The new month has just started, and I have only 4 days left on my visa. I met these two guys in the bazaar of Murghab, one with visa expiring today (November 1). The guys were from America and Israel, and they have been waiting for onward travel to Kyrgyzstan. They were there in the bazaar yesterday but failed to depart. Today is the second day (and supposed to be the last day) attempt.
Murghab is somehow a depressing place to wait for transport. As now the oil price has skyrocketed, one’s a month salary is only enough to cover the distance from Murghab to Osh or to Khorog in a public transport for one time. People don’t travel anywhere. There are many drivers but not passengers. The drivers hang around the bazaar the whole day to get passengers, and except the two travelers, and me, there is nobody else to share the cost. Some drivers even didn’t have petrol for their vehicles. The cost is always calculated in terms of liters of oil, with 3.40 Somoni/liter standard in Murghab. In Langar I even saw a driver asked the passengers to supply the oil rather than paying cash. Oil price has affected much of life here.
The drivers were frustrated and aggressive. The Kyrgyz ethnic drivers quoted 200 $ for taking the two travelers to Osh in South Kyrgyzstan. The normal price for a full passenger bus is 70 Somoni (20$) per person. But the problem is, there are so many cars but no passengers at all. The drivers insisted about the price and refused any kinds of negotiation.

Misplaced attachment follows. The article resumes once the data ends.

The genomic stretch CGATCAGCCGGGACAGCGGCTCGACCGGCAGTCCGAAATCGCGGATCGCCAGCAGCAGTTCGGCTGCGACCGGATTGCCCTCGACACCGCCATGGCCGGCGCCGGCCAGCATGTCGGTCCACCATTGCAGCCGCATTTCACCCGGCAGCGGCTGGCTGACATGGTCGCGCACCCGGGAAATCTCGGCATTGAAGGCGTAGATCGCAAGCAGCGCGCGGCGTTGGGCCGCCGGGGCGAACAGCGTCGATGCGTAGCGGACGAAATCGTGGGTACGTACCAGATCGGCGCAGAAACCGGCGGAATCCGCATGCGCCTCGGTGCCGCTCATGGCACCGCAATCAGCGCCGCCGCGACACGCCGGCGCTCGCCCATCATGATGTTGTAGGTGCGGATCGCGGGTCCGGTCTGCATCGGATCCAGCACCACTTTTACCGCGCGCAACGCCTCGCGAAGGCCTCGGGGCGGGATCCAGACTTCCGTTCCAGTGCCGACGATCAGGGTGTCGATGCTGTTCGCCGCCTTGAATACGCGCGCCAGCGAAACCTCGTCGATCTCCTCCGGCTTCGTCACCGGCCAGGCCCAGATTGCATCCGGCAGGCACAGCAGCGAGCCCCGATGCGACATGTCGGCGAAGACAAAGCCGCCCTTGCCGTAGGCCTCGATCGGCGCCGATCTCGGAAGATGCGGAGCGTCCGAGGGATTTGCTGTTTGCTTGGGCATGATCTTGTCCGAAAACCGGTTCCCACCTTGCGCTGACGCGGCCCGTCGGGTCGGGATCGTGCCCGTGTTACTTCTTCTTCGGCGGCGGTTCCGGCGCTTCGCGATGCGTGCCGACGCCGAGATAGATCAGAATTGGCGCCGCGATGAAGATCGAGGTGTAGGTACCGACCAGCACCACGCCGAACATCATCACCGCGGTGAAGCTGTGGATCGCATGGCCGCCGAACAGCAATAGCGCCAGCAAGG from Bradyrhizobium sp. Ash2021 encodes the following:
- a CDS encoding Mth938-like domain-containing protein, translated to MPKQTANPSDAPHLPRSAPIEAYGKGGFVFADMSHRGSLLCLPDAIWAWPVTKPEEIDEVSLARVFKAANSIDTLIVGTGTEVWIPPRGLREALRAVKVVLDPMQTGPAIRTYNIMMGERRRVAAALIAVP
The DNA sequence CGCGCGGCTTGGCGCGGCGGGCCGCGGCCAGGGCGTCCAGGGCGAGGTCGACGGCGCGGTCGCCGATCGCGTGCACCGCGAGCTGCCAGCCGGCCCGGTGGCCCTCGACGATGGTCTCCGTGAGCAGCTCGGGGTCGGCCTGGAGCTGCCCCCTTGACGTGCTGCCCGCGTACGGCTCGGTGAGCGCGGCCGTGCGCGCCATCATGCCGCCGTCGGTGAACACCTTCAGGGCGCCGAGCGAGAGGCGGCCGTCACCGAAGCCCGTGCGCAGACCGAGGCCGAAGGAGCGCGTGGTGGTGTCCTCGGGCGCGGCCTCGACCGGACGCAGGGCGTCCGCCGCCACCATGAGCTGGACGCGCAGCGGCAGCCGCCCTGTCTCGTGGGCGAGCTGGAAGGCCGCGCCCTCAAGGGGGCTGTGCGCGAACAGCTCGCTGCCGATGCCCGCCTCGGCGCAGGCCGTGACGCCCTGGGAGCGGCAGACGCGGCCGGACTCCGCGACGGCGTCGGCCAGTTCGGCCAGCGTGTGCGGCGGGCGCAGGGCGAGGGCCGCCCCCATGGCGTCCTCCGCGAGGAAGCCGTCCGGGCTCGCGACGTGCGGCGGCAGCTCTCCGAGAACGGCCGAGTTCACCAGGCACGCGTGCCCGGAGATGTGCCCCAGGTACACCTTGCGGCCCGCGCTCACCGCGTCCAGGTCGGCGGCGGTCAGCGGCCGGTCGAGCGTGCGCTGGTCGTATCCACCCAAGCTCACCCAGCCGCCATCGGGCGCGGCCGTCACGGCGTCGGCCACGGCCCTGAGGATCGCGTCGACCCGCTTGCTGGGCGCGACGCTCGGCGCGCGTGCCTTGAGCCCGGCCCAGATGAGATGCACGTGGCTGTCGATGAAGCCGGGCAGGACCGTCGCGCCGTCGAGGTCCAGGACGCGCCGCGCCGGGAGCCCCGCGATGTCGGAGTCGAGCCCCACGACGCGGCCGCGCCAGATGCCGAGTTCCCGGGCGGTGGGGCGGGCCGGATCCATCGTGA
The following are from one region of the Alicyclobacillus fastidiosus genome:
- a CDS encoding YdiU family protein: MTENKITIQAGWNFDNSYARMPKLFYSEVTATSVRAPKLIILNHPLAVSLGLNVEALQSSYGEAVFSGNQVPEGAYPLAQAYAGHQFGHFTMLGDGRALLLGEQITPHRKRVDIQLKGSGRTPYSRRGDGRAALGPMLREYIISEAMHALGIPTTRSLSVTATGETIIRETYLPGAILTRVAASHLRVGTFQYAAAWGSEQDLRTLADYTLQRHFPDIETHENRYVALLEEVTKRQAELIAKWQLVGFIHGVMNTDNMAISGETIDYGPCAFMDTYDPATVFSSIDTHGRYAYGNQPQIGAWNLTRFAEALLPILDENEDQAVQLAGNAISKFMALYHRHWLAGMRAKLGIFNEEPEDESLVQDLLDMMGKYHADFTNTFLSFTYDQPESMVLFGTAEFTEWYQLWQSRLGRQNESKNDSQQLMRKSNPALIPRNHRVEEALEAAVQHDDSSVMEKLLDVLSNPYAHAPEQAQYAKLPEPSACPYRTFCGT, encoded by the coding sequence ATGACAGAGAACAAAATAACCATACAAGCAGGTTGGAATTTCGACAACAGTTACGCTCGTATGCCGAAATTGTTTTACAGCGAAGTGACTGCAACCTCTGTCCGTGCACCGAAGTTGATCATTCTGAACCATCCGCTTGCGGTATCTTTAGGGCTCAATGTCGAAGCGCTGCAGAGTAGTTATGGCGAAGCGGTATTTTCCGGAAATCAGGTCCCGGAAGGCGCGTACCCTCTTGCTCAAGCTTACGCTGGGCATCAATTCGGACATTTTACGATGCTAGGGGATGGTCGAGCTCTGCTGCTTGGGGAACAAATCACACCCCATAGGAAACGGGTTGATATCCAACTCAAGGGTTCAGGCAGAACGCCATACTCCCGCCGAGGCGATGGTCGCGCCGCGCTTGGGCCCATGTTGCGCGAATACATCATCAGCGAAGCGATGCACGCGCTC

Second by second passes. Murghab seemed too lazy to follow the world’s movement. The bazaar was still deserted. The two tourists were as frustrated as the world is watching the sleazy Murghab. The Israeli guy started to curse anything wrong here. “What a stupid NGO here doing nothing but extorting money from tourists!”
He was talking about the French NGO, Acted, working for development of Pamir region. For tourists the NGO is known to offer home stay programs, car rents, and souvenir shops. “But the NGO doesn’t work only on tourism. They have offered micro credit to locals,” I protested him.
“If they give me chance, I know fucking millions of ideas to make this fucking place fucking more better,” cursed the Israeli.
“Providing the foreigners as English teacher volunteers!”
Changing the Kyrgyz community of Murghab to speak English? They even still don’t speak their own national language yet!
“But then, Acted has provided the unemployed here with computer training, so that they will have some skills to earn money,” said I.
“But what the use of computer skill?” he protested.
“What the use of speaking English?”
The American guy, despite of his worry of the expiring visa, was more calm than the Israeli. He said that micro credit worked often in many areas, as for his experience in Latin America countries, to support local economy. For the case of Murghab, though, as the economy was really paralyzed, he was also pessimistic.
“This place, is …, simply, …,” the Israeli tries to describe Murghab, “lazy…. Yes, that’s the word. And look at those people with those stupid hats”